July 18, 2013

A Mediator Educates, Not Represents

It’s not uncommon for people to contact my office requesting that I “represent them and their spouse” in mediation. Inevitably, a vision of having to tearfully cut up my Bar card passes through my mind, as it’s against the law to represent both people in a divorce. But I do understand what people are really asking: “Can we work with you, an attorney, but have you work for both of us, not just one of us?”

And the answer to that question is yes. A mediator is a neutral professional who works for both people.  A mediator is on the side of compromise and agreement.  A mediator, even one trained and experienced as an attorney, abandons all notions of right/wrong, good/bad, fair/not-fair, and instead relies on clients to make those assessments for themselves throughout the mediation process.  A mediator educates clients with the goal of helping them understand the entire legal landscape and all the implications of their situation and of potential agreement options.

In a traditional legal process, when an attorney represents a client, the attorney is active in the legal process, developing approach and making decisions as to acceptable outcome—and then handing the result to the passive client.  In contrast, when a mediator works with clients, the mediator is active in educating the clients, and the clients assist in developing the approach and then make all the decisions as to acceptable outcome.  This difference is one that couples should weigh prior to deciding whether to enter mediation or choose an attorney for their divorce, because the differing roles of both the professional and the client in a legal process as compared to a mediation process is enormous.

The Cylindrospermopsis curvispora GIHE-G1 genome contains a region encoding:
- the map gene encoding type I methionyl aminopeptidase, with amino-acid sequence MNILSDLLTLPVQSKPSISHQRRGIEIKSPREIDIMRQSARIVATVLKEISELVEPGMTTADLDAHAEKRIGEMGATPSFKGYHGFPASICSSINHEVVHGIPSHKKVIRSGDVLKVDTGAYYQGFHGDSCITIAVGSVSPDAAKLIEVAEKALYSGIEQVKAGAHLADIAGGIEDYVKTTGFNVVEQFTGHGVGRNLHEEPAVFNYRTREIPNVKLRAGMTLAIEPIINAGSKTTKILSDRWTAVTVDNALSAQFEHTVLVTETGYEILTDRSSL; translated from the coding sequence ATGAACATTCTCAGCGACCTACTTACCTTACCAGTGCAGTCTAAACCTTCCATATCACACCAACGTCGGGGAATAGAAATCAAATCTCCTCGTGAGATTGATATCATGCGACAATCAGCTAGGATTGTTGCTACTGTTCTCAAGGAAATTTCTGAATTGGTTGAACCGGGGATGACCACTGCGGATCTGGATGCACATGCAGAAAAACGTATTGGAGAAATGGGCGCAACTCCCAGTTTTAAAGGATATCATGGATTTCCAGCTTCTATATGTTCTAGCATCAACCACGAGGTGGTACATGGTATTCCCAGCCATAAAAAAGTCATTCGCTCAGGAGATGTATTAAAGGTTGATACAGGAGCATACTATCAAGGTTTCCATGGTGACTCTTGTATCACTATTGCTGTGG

Mediation is a process that empowers clients to apply their own values, views, and priorities to their agreements, without any interference from the mediator, while at the same time fully understanding the law and their legal options. In contrast, some people describe the traditional legal process as disempowering to clients, leaving clients with a result that doesn’t work well after a long and often expensive battle.

So questions to consider if you’re contemplating divorce: do you want to be educated and make decisions for yourself; or do you want to hand your situation to attorneys and have them make decisions for you?

Her intelligence goes without saying.

Unmani’s level of fluid skill and preparation with the name change process reveals her complete dedication for helping others find their way through the legal mazes of our society. Her intelligence goes without saying. I agree with previous clients’ testimonials about her kindness and empathy for her clients; you really do feel that she is invested in you. Couldn’t recommend her more…

- Scott Z.
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